The Gospel of Loki by Joanne M. Harris

Posted March 22, 2014 by Michael @ Knowledge Lost in Fantasy / 2 Comments

The Gospel of Loki by Joanne M. HarrisTitle: The Gospel of Loki (Goodreads)
Author: Joanne Harris
Narrator: Allan Corduner
Published: Hachette, 2014
Pages: 302
Genres: Fantasy
My Copy: Audiobook

Buy: AmazonBook Depository (or visit your local Indie bookstore)

If you’ve been on the internet (especially Tumblr) in the last few years, chances are that you would know who Loki is. Popularised by Marvel Comics and the recent Thor movies Loki is originally found in Norse mythology. Joanne Harris, best known for novels like Chocolat and Five Quarters of the Orange, tries her hand at fantasy under the name Joanne M. Harris. The Gospel of Loki follows the story of the trickster god, Loki, from his recruitment by Odin from the realm of Chaos to become a Norse god.

“Loki, that’s me.

Loki, the Light-Bringer, the misunderstood, the elusive, the handsome and modest hero of this particular tissue of lies. Take it with a pinch of salt, but it’s at least as true as the official version, and, dare I say it, more entertaining.

So far, history, such as it is, has cast me in a rather unflattering role.

Now it’s my turn to take the stage.”

Told from the perspective of Loki, The Gospel of Loki starts off in a playful tone as you can see by the above text. This tone continues throughout the novel, keeping a light and entertaining look at the ultimate trickster. Joanne Harris picked a challenging topic to tackle for her first attempt in Fantasy. Trying to get the balance between the Norse mythology and the popular conceptions as told by Marvel would be problematic. I don’t pretend to know much about the mythology and possibly less about the Marvel comics but I think Harris captured the character really well. We can debate whether Marvel follows the mythology or not but what I got in this novel was the mischievous, unreliable, jokester that I expect from Loki.

To play devil’s advocate, I must point to the title of this novel, The Gospel of Loki. The word gospel suggests that this is the unquestionable truth of Loki’s life, a first-hand account of what happened. Loki is an unreliable character and since he is often known as a lying, manipulative, demon-born anti-hero, the only source of truth (or as close as allowed) can only come in first person. My problem would be the modern tone of the whole novel; the mythology was formed hundreds of years ago, so I expected the language to be different. I expected the writing to feel dated, something Fantasy does really well but this novel felt like it was set in current times.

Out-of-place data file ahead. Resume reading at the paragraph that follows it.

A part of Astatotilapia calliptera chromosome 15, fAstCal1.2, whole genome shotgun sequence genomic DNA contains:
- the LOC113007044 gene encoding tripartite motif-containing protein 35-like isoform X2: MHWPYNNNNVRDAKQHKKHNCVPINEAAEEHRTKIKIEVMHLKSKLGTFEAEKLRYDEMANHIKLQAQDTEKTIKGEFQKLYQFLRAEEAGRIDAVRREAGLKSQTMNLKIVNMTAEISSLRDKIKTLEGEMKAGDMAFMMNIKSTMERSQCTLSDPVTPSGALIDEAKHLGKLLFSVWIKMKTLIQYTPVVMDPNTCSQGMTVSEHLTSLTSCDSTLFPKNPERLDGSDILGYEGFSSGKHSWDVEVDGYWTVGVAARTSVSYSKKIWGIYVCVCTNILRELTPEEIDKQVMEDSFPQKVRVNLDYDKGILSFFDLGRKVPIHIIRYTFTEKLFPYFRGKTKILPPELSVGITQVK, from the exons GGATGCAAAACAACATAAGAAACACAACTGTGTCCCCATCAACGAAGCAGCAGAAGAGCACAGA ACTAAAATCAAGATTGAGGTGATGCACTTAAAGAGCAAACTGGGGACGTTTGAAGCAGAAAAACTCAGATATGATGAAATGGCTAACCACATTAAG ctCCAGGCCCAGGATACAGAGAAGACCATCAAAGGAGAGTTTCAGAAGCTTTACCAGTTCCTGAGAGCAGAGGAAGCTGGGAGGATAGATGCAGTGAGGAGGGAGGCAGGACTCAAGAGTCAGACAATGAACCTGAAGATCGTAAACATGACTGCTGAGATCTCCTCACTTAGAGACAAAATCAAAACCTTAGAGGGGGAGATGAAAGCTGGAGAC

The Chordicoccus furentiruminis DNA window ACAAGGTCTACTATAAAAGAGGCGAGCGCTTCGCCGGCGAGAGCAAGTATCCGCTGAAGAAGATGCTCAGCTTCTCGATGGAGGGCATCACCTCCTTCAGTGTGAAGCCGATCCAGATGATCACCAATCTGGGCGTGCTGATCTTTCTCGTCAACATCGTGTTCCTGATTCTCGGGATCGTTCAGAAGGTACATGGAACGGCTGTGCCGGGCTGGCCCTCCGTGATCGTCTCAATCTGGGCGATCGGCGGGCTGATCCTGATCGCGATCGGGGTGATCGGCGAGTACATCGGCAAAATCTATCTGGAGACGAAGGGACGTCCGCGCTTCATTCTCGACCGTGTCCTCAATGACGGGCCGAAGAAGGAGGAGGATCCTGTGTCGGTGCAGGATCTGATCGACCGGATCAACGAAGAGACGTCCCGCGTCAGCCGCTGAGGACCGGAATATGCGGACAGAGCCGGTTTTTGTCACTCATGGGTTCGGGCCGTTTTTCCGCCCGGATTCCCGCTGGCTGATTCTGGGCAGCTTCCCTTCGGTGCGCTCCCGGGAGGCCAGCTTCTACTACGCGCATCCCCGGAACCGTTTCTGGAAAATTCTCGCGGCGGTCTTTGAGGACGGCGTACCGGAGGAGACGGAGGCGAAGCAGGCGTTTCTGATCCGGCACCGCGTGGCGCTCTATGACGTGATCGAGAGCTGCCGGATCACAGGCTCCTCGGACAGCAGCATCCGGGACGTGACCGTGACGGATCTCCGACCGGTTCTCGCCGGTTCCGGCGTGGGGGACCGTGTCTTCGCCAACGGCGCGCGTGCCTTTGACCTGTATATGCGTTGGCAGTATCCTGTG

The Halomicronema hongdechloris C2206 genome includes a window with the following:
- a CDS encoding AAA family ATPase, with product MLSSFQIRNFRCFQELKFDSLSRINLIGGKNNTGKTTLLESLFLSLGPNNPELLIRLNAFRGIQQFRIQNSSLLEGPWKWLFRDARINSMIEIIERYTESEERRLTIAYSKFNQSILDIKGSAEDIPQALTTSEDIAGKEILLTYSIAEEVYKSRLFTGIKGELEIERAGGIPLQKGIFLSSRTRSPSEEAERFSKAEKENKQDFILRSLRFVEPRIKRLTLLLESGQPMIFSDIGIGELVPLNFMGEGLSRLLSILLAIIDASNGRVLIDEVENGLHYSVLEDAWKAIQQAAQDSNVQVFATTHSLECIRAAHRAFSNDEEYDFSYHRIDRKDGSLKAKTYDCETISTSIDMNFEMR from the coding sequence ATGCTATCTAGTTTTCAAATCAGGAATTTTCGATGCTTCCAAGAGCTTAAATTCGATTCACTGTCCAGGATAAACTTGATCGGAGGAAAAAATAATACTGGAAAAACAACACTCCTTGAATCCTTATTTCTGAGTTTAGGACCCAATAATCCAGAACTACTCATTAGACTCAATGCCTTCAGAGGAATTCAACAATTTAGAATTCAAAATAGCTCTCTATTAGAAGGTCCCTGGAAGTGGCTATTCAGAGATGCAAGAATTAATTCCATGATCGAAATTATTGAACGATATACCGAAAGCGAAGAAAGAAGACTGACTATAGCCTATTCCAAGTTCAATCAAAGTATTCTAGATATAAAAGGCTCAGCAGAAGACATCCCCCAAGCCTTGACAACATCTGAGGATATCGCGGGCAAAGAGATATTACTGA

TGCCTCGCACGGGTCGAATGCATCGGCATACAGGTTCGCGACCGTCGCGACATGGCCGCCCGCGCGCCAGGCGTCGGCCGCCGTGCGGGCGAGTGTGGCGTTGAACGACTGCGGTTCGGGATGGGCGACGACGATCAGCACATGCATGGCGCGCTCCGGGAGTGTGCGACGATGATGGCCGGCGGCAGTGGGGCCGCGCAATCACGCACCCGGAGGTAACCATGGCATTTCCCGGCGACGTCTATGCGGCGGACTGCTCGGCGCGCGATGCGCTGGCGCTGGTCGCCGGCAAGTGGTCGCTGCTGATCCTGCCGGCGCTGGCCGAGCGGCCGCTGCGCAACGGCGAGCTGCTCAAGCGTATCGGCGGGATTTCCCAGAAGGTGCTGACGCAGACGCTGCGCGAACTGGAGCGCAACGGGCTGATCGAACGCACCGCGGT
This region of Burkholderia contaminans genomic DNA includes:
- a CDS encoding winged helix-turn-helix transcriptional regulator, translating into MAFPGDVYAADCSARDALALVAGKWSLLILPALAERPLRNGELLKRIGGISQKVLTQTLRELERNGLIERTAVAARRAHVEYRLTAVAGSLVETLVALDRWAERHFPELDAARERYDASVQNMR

Overall this is an entertaining novel that explores the mythology of Loki in an interesting way. While each chapter seems to be a little story that interconnects with the overall plot, it also gives glimpses into Loki’s character. You get an in-depth look into Loki, learning about his story and life lessons. With such detail into the primary character, it’s a little sad to see that all the other characters were so flat, especially his adoptive brother Thor. Then again, Loki is so narcissistic that going into details about everyone else would feel a fake.

I’m of two minds with this novel, on one hand I think Harris did a great job in giving me a brief (but unofficial) look into the life of Loki. Everything I’ve read of hers I’ve liked and for a fantasy novel, The Gospel of Loki worked really well. Then again, this was a fantasy novel and I often struggle with them, but I think this was far too modern which stopped the story from ringing true. I have to wonder what someone with a detailed knowledge of Loki, the Norse god or Marvel super villain thinks of this book.